Taste of Morocco’s vibrant character spans from the flavorful cuisine that tops the dining room's linen-covered tables to the belly dancers who swivel and sashay around guests seated in turquoise chairs. In the kitchen of the cozy neighborhood eatery, chefs dress morsels of chicken, lamb, and veggies in tagines and couscous dishes. Multicourse feasts are also available, conveniently portioned for two. The belly dancers add extra spice to the dining experience on weekends, displaying feats of abdominal coordination while diners' stomachs contentedly perform the digestion fox trot.
Built in Richmond's first high-rise apartment building and named for the artesian well that once provide water to its tenants, The Well carries on the edifice's history of welcoming visitors. The restaurant, owned and run by the same family that owned Cous Cous, exudes a comfortable retro feel, with recycled wooden doors supporting the bar and an old jukebox in the corner. The food, however, is not stuck in the past: the menu consists of classic dishes imbued with inventive twists, like shrimp po boy sandwiches with soubise and spiced aioli, and roasted beet sliders topped with fried pickles. Specialty drinks are named for staff members' canine friends, meaning patrons don't actually have to swallow hair from their own dogs.
Growing up in Casablanca exposed Driss Zahidi to French, Mediterranean, Italian, and Spanish cuisines. As the oldest of five children, he regularly helped his mother in the kitchen, and began working as a line cook in high school. Considering his upbringing, it would seem that Driss's natural next step would be to become the award-winning chef and restaurateur that he is today. But the reality is a bit more unexpected.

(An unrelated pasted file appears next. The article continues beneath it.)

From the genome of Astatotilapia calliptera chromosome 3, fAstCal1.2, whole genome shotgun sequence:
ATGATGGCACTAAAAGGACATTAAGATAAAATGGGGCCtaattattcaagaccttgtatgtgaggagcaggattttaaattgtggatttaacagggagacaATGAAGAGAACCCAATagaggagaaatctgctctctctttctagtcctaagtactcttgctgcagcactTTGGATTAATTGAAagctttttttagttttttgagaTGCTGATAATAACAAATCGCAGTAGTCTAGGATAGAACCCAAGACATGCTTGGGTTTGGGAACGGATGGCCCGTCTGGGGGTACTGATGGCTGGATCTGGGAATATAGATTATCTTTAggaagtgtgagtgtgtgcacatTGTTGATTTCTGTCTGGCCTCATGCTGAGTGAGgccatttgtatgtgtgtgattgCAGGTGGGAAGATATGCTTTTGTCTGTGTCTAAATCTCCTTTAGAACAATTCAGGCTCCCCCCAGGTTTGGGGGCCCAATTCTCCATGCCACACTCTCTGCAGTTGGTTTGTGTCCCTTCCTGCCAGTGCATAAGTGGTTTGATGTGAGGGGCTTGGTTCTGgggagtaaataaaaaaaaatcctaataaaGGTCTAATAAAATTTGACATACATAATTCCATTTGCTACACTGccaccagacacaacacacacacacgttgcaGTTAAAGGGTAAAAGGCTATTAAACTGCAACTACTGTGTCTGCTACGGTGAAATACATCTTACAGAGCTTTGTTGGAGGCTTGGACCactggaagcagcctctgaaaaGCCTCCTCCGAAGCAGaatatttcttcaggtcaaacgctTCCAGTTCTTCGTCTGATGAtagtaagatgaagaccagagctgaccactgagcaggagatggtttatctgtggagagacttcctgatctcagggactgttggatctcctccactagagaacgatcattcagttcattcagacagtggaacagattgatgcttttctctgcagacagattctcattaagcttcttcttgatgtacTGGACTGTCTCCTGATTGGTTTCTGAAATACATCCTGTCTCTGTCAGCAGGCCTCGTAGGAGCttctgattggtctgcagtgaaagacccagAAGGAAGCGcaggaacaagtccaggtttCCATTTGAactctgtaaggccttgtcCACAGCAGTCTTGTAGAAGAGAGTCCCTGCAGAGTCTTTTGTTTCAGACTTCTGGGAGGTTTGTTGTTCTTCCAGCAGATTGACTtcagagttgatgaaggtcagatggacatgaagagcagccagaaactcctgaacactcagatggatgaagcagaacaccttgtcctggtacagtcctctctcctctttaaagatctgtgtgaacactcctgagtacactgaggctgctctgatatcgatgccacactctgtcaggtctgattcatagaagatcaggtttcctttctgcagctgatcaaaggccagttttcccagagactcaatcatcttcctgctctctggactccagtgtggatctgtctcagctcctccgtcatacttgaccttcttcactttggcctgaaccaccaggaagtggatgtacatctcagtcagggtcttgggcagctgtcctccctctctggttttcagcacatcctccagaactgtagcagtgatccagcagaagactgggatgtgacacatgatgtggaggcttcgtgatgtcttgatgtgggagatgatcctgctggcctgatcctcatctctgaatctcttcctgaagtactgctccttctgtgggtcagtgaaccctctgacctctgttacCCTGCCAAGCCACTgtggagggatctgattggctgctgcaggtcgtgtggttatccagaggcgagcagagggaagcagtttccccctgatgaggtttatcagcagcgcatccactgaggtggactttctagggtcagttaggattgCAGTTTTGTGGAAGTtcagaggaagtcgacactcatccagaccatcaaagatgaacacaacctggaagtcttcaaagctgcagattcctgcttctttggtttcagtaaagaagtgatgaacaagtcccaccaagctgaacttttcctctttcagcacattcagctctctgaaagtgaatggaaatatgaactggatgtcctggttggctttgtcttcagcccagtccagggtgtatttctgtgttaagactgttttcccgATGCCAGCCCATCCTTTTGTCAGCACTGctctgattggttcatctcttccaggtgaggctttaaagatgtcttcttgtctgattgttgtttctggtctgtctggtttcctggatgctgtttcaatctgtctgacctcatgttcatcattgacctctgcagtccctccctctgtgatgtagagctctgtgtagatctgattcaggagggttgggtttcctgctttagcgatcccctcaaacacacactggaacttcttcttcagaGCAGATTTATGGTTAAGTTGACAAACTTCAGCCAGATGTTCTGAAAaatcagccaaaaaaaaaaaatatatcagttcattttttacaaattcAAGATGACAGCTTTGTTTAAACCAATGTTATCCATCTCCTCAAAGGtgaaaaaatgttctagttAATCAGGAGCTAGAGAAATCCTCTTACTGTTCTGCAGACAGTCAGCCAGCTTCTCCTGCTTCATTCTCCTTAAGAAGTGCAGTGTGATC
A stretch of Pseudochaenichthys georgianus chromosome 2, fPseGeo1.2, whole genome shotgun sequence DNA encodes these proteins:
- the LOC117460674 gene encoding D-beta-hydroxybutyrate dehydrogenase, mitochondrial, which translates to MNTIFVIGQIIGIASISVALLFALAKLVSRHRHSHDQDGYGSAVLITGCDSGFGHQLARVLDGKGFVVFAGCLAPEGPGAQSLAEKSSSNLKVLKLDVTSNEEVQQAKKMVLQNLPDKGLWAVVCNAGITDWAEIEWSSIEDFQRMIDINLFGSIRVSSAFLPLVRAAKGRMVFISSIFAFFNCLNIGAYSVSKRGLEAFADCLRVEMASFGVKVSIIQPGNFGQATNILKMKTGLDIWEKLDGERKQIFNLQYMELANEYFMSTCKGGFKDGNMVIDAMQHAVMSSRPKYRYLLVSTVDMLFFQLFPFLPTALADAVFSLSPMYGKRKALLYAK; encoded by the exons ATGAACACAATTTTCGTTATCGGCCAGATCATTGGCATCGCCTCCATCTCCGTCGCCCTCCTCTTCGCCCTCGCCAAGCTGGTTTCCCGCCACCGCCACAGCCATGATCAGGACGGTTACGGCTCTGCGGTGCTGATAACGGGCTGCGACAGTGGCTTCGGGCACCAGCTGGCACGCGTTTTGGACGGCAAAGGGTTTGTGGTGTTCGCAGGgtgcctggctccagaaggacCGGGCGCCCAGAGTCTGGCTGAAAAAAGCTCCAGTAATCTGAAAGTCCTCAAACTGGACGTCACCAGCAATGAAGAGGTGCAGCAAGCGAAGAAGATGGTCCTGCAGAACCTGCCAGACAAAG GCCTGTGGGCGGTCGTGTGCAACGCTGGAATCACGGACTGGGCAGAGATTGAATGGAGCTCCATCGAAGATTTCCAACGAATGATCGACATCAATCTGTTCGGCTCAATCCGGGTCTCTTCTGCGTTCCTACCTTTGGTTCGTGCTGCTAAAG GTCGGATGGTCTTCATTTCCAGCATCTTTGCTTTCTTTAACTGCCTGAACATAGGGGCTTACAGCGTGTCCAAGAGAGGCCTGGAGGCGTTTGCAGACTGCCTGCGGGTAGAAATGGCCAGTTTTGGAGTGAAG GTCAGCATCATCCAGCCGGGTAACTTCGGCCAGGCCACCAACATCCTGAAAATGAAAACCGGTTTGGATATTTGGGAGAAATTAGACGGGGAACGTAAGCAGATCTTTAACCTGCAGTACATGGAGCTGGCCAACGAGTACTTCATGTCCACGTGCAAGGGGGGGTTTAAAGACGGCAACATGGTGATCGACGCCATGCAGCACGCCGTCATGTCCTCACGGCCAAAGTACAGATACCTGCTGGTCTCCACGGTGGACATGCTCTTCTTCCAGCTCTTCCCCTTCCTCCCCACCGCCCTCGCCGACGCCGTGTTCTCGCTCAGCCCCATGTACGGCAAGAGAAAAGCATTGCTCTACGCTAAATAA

After earning a master's in physics, Driss spent a year as a chemical engineer in France, chemically engineering things in a place of chemical engineering. Cooking remained his passion, though, so when he'd clock out at the lab, he'd head to local restaurants to hone his chops making meals. He then decided to abandon his engineering career to court the food world full time, and eventually came to America where he co-founded two critically acclaimed restaurants before opening Le Mediterranean Bistro.
Driss has still never set food in a culinary school, but that doesn't change the fact that he is applauded for his deft take on upscale French cuisine. After one look at his artful, sculptural dishes and a taste of his pistachio-crusted lamb or Moroccan Pastilla, it's clear that Driss's background in chemistry has served his cooking just fine.
Mouthwatering scents from traditional tagines trickle through the horseshoe arches of this Moroccan eatery, offering olfactory hints at dishes served up à la carte and family style. Make a bold beginning with a bastilla appetizer, a bastion of Moroccan fare filling thin phyllo dough with chicken or vegetables ($14.99, $24.99 for medium). Next, sink teeth into entrees of vegetarian and meaty varieties, such as the lamb tagine with raisins and almonds in a sweet sauce ($15.99) or vegetable-studded couscous ($12.99). Families, friends, or barbershop quartets can feed on Fez's family-style feasts, which include soup or salad, a bastilla, a tagine or couscous, dessert, and Moroccan mint tea (starting at $46.99). The bistro's bar is open late on weekends to accommodate nocturnal noshers.